As the summer winds down, most of us try to squeeze in every last drop of the season while we can. But some boat show junkies are torn between wishing the days would last forever and wishing they would fly by so the largest outdoor boat show on the West Coast, January’s Seattle Boat Show, would get here already. Meanwhile, the Lake Union Boats Afloat show is back this year in Chandler’s Cove from September 13-16. As Northwest Yachting goes to press, more than 200 boats are ready to float in the waters of South Lake Union, an urban lake and the heart of Seattle’s boat business. That’s a veritable fleet of new and used boats you can hop aboard or just take in as you stroll the docks. Notably, Boats Afloat is celebrating its 40th anniversary this year.
“The show started in 1978 at Shilshole Bay Marina and moved to South Lake Union in the ‘90s,” explains Bonnie Robertson, executive director of the Northwest Yacht Brokers Association (NYBA), which puts on the show. The show started out with sailboats exclusively and then grew to include almost every boat type from motoryachts to tenders. The Boats Afloat show was born out of the need to see bigger yachts and cruisers in their natural environment.
“The best place to see big boats is in the water,” Robertson said. We are talking big, folks, so big that Century Link just wasn’t large enough to handle many of them at the annual Seattle Boat Show. The need for a floating boat show became apparent to the brokers’ association and they purchased the show in 1988. Every year since, Boats Afloat has grown and this year promises to be bigger than last.
About six years ago, the NYBA decided to expand the show’s audience. “People started thinking the show was just about expensive cruisers and yachts,” Robertson said. The association branched out to different markets, and now Boats Afloat features a wide variety of boats and activities, attracting both young and old, newbies as well as yachties. “We have expanded the variety and price point, so there is something for everyone,” Robertson says.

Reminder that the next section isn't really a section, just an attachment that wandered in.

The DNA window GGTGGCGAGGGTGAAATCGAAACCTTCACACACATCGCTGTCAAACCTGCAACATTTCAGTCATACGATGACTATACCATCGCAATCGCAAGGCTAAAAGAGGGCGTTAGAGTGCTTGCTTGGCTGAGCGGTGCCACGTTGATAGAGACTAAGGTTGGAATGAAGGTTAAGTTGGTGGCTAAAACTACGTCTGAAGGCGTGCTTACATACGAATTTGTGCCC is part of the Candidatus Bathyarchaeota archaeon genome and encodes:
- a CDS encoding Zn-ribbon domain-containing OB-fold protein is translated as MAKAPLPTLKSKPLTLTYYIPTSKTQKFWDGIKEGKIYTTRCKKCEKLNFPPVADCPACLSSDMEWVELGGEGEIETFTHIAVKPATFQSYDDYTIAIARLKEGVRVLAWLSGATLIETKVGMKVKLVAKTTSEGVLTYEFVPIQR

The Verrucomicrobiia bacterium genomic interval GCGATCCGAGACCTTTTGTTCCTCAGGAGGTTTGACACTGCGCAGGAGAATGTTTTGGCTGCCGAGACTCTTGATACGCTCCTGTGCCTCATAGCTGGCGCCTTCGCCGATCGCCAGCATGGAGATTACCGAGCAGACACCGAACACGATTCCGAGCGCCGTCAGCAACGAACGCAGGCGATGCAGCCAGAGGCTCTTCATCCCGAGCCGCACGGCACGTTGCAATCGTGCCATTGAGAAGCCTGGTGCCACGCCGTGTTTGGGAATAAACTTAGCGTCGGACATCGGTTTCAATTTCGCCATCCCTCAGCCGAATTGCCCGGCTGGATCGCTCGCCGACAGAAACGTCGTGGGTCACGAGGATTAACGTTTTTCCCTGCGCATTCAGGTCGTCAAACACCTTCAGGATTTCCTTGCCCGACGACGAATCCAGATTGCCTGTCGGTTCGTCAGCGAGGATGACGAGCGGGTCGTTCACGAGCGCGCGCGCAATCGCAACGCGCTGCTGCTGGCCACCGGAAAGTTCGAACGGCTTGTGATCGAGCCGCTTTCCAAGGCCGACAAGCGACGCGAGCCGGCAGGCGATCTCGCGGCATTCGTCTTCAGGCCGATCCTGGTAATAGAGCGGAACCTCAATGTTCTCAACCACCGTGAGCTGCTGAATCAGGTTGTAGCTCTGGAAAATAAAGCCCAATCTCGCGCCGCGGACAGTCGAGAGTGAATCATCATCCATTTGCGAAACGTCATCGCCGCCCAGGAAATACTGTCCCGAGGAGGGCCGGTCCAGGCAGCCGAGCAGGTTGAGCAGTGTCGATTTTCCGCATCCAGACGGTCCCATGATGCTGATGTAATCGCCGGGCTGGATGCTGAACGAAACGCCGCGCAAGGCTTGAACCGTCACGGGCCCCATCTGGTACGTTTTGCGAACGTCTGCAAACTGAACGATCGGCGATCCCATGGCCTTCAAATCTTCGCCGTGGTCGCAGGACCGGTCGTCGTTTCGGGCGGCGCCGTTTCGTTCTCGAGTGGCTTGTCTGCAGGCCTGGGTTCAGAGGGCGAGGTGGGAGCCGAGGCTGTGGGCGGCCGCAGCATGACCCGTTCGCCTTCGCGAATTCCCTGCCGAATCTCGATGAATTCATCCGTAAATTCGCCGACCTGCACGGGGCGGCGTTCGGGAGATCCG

Even those not ready for boat ownership will find Boats Afloat intriguing. There are plenty of free educational seminars and experts to ask about moorage, financing, and insurance for boats. The show features free boat rides, sponsored by the Seattle Sailing Club and Seattle Boat Share, so a potential mariner can get out on the water with both sail and power boats. The boat share program is a way for people to learn about boating without taking on the commitment of owning a motorboat, and Boats Afloat attendees can learn all about the boat rental program. If you are a future sailor, the Seattle Sailing Club is offering lessons, and if you are hooked after a spin around Lake Union, you’ll know where to go next.
Shopping for a boat? Close to 50 local brokers are showing off their latest and greatest, plus more than 40 vendors and exhibitors will be offering great deals on every marine product and service you’ll ever need. This year, the show is featuring Boats of Notes, an impressive lineup of marine beauties that range from power to sail, new to old.
There is plenty of opportunity to see these boats and more during the show’s run at the south end of Lake Union. On Thursday, September 13, and Friday, September 14, the hours are from 1100 to 1800 hours; weekend hours are 1000 to 1800 hours. Tickets are reasonable with one-day adult tickets going for $14; youth from 13 to 17 years will pay $5 to enter and under 12 are free. An all-access pass is a bargain at $25. There are discounted tickets during weekday afternoons from 1600 to 1800 hours for a mere $7. A good deal on tickets is plenty reason to slip out of work early.
Prepare to spend some time perusing! How often do you board a yacht, much less many yachts, in a day? Be forewarned though, an all-outdoor show means that the weather is more of a factor than at indoor winter shows. Hours on the dock require protection from the sun, so be sure to bring sunscreen, hats, and glasses. If you plan to board any boats for a closer look, be respectful of the owners and wear deck shoes. Seattle tends to be nice in September, but the weather can go from cloudy to bright and back quickly, so consider dressing in layers and packing a small collapsible umbrella for the possible rain.
Make the most of the show by coming up with a plan before you attend. Boats Afloat isn’t as expansive as the Seattle Boat Show, but some idea of what you’ll be doing can make or break the experience.